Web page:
The problem: Billy Bob's Baked Beans Bistro on Broadway is having trouble maintaining customers due to light rail construction. The solution: Call Jeanetta -- she'll save the day. Although she's not likely to fly to the rescue trailing a red cape, she is likely to arrive with a red, white and blue bus pass. As the community relations specialist at Utah Transit Authority, one of Jeanetta Williams's many tasks is to ease troubled business minds, working with owners and operators to smooth out the bumpy business lapses caused by transportation construction, parking problems or road closures.
Beyond the many hours she works for UTA, Williams frequently speaks to schools, churches, community groups, government officials and anyone else who wants information on public transportation safety. "It's important to get out and talk to people," she says. "Let them know that just because they're in sticky situation now, it doesn't mean things won't look up in the future." And for many people dealing with crisis issues, homelessness or poverty, things truly are looking up, thanks to Williams. For almost 14 years now, Williams has been involved in the community, helping those in need any way she can. "Everybody needs to help somebody," she says.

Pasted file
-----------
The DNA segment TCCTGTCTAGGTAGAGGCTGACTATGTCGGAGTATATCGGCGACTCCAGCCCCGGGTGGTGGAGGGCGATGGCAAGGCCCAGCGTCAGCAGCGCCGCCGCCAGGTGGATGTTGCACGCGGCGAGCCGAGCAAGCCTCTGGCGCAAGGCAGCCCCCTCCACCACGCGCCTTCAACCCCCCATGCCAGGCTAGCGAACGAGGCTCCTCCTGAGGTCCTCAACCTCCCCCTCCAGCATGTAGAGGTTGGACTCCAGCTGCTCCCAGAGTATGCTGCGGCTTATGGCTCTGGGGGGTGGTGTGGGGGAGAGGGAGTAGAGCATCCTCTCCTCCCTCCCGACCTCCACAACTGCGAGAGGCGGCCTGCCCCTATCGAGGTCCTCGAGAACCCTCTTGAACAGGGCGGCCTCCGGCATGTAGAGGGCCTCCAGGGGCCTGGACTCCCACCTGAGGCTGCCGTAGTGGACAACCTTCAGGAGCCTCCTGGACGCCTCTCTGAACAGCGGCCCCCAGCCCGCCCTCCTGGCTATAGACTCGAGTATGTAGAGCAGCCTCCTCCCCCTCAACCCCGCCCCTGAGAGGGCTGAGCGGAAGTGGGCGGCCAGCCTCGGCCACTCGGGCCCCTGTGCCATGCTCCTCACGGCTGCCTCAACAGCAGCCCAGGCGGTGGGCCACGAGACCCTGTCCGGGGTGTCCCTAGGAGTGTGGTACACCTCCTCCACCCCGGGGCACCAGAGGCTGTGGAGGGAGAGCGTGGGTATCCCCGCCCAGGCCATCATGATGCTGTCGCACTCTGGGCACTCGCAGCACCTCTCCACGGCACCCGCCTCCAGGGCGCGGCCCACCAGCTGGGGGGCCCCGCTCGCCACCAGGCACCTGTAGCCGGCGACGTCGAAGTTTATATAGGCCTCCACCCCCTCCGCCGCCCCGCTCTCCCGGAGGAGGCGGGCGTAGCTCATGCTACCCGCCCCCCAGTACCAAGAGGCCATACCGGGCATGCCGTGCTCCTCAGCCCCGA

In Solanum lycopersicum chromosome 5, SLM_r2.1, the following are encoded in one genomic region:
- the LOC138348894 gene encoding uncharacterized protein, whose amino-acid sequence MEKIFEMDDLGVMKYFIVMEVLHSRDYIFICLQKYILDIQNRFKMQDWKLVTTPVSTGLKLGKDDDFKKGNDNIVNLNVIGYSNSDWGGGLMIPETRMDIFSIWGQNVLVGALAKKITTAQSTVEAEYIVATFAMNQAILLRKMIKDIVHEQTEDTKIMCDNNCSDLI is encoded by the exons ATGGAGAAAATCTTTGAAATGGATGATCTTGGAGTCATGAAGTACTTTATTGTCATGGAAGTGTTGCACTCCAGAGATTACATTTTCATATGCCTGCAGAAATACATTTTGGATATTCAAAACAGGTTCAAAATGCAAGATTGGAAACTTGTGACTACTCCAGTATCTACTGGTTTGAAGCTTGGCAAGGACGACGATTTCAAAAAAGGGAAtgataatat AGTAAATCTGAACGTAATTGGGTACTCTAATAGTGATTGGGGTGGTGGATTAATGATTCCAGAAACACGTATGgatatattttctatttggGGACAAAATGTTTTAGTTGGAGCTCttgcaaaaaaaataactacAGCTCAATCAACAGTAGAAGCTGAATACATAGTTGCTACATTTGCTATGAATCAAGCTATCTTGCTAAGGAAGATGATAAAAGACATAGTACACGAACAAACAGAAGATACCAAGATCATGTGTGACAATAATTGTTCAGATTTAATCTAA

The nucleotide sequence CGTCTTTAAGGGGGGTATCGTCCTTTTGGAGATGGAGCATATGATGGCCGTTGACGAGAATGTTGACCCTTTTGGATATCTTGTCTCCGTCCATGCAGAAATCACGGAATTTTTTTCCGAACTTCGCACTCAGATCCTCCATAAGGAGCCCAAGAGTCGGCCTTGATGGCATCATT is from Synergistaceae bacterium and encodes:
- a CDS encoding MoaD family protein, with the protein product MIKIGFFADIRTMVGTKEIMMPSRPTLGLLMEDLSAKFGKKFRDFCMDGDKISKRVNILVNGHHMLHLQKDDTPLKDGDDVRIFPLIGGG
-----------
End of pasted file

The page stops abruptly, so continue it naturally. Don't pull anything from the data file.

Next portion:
When Williams isn't visiting homeless shelters, working with UTA or speaking as conventions, she is occupied with a number of other pursuits, among them serving as president of the Salt Lake chapter of the National Association for the Advancement of Colored People (NAACP). Williams was first elected president in 1992, and in 1996, she was elected to the national board. Civil rights activism is a big part of her life, and she spends much of her spare time reading various books on the subject. One at the top of her list is No Free Right by Kweisi Mfume, national president and CEO of the NAACP.